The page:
Biomedical Manufacturing Kit

A portable manufacturing kit for biosynthesis developed by the researchers.
Photo Credit: Wyss Institute at Harvard University

Get Ready to Download Some DNA

Advances in synthetic biology are allowing the production of biomolecules on demand, with massive potential ranging from vaccines to space travel.


Right now our world is seeing a remarkable transformation in manufacturing. Information technology is being combined with on-site production in the form of 3D printers. This means that instead of producing items en masse in a centralized facility for distribution, inventors can design their creations, upload them to the internet, and individuals can produce them anywhere in the world, on-demand, using a 3D printer. Keith Pardee, Assistant Professor at the University Toronto, in partnership with researchers at Harvard University, MIT and the University of Ottawa, is seeking to apply the same framework to the production of biomolecules for diagnostics, healthcare, and research applications.


Biomolecules On Demand
Traditionally, synthetic biology is a field where cells are treated like factories and are “re-wired” to produce a desired biomolecule. Since production of biomolecules, or proteins, by a cell is determined by its DNA, by manipulating a cell’s DNA, bioengineers can induce it to make different proteins. These proteins can in themselves be the desired product, like insulin, or they could be enzymes that are used to construct or convert raw materials into the desired product, as is the case for some antibacterial compounds, like violacein.

What sets Pardee apart from other synthetic biologists is that he forgoes the cells altogether. The problem with using live cells is just that—they need to be kept alive. This can be extremely resource intensive, requiring growth media, incubators, and vigilant attendants to ensure the cells are growing properly and not contaminated by opportunistic bacteria and fungi. This also means the system is not easily portable. Instead, Pardee has developed a cell-free method for doing synthetic biology. Rather than using the whole cell, only the necessary enzymes (tools) and chemicals (raw materials) are used. They can be mixed together and freeze-dried, awaiting only water and DNA instructions to activate them.

These freeze-dried mixtures of cellular components offer a couple of advantages. The first is that it eliminates the need for complicated storage. Freeze-dried pellets of enzymes and chemicals are stable at room temperature and have a much longer shelf-life than if they were kept in liquid solution. This means that costs around storage and distribution drop significantly. It also means that refrigeration is not needed, which would otherwise be important to keep many of the products stable if they were produced in a factory. Another advantage is that the instructions (DNA) can be added later, meaning that a single freeze-dried pellet could be used to make any number of proteins and biomolecules. Biomolecules can be produced on-demand just by picking the right DNA sequence.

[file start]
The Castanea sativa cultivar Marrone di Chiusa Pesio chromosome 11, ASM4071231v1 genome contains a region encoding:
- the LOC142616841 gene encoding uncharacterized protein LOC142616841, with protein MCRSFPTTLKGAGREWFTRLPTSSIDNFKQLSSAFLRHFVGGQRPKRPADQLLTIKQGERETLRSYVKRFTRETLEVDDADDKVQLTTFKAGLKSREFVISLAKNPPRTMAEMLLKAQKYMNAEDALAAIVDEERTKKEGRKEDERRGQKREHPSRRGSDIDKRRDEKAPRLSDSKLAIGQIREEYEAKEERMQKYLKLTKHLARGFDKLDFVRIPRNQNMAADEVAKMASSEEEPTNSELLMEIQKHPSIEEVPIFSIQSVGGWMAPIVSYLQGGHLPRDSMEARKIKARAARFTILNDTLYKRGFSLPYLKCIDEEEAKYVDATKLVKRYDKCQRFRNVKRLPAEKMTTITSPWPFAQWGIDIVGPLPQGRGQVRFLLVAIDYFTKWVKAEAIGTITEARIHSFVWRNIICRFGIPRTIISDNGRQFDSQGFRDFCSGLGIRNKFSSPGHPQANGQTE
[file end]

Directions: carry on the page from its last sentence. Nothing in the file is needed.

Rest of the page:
Diagram illustrating how freeze-dried components can be combined with DNA to make a variety of products

Different biomolecules can be produced just by picking the right DNA instructions.


The applications for this technology are widespread, and include tools for research and healthcare. One area where this technology could be particularly useful is in the production of vaccines, especially those that need to be regularly modified and updated. For instance, the flu vaccine is made each year based on a careful prediction of the flu strains that will most likely affect us. It is then produced in factories, and shipped out to hospitals, clinics, and pharmacies. If the predictions do not match the strains of virus actually infecting people, there can be devastating consequences like in 2014-15 when the flu vaccine only had 23% efficacy. Changing a vaccine once it has already been produced can be very costly and can take up to nine months. However, if the vaccine can be produced on-demand, then updating the flu vaccine would be as simple as swapping out one DNA sequence for another.

Not only could vaccines be changed and modified on the fly, but the need for cold-chain would also be eliminated. Because the freeze-dried components are stable at ambient temperatures, unlike vaccines which need refrigeration, doctors and aid workers in remote regions could pack these freeze-dried components and safely deliver medications that would otherwise need continuous cold storage.

Because DNA is just information, this technology is useful when there are long distances between the scientists designing the molecules and the end users. Once the right DNA sequence is selected, that information can be sent across the globe and downloaded into a DNA synthesizer on-site. This completely eliminates the need to ship products long distances under refrigerated conditions and greatly reduces the risk of contamination and tampering along the distribution chain. Perhaps one day, human colonizers of Mars will use this technology to download important medications and research chemicals faster than it would take to send them across the solar system.

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Darius Rackus is a PhD candidate in the Department of Chemistry at the University of Toronto. He works in the Wheeler Lab developing lab-on-a-chip diagnostics for infectious diseases and global health. Outside of the lab, he enjoys combining his love of science with cooking.